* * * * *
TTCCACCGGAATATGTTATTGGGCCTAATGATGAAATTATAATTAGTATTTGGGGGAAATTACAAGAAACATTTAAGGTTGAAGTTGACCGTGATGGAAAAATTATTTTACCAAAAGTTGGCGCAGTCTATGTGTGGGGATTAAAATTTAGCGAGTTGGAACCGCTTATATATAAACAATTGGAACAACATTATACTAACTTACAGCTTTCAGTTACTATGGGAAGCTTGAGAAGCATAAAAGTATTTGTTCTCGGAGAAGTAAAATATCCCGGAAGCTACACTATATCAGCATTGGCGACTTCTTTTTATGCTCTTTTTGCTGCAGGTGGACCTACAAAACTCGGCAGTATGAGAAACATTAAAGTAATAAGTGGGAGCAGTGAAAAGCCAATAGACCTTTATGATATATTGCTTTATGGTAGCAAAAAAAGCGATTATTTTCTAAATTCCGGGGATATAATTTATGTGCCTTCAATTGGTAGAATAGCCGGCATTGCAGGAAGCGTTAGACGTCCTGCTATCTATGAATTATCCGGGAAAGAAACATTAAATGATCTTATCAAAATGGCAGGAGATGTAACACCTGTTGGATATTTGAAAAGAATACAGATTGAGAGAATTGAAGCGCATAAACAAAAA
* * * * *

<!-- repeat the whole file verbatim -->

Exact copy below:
TTCCACCGGAATATGTTATTGGGCCTAATGATGAAATTATAATTAGTATTTGGGGGAAATTACAAGAAACATTTAAGGTTGAAGTTGACCGTGATGGAAAAATTATTTTACCAAAAGTTGGCGCAGTCTATGTGTGGGGATTAAAATTTAGCGAGTTGGAACCGCTTATATATAAACAATTGGAACAACATTATACTAACTTACAGCTTTCAGTTACTATGGGAAGCTTGAGAAGCATAAAAGTATTTGTTCTCGGAGAAGTAAAATATCCCGGAAGCTACACTATATCAGCATTGGCGACTTCTTTTTATGCTCTTTTTGCTGCAGGTGGACCTACAAAACTCGGCAGTATGAGAAACATTAAAGTAATAAGTGGGAGCAGTGAAAAGCCAATAGACCTTTATGATATATTGCTTTATGGTAGCAAAAAAAGCGATTATTTTCTAAATTCCGGGGATATAATTTATGTGCCTTCAATTGGTAGAATAGCCGGCATTGCAGGAAGCGTTAGACGTCCTGCTATCTATGAATTATCCGGGAAAGAAACATTAAATGATCTTATCAAAATGGCAGGAGATGTAACACCTGTTGGATATTTGAAAAGAATACAGATTGAGAGAATTGAAGCGCATAAACAAAAA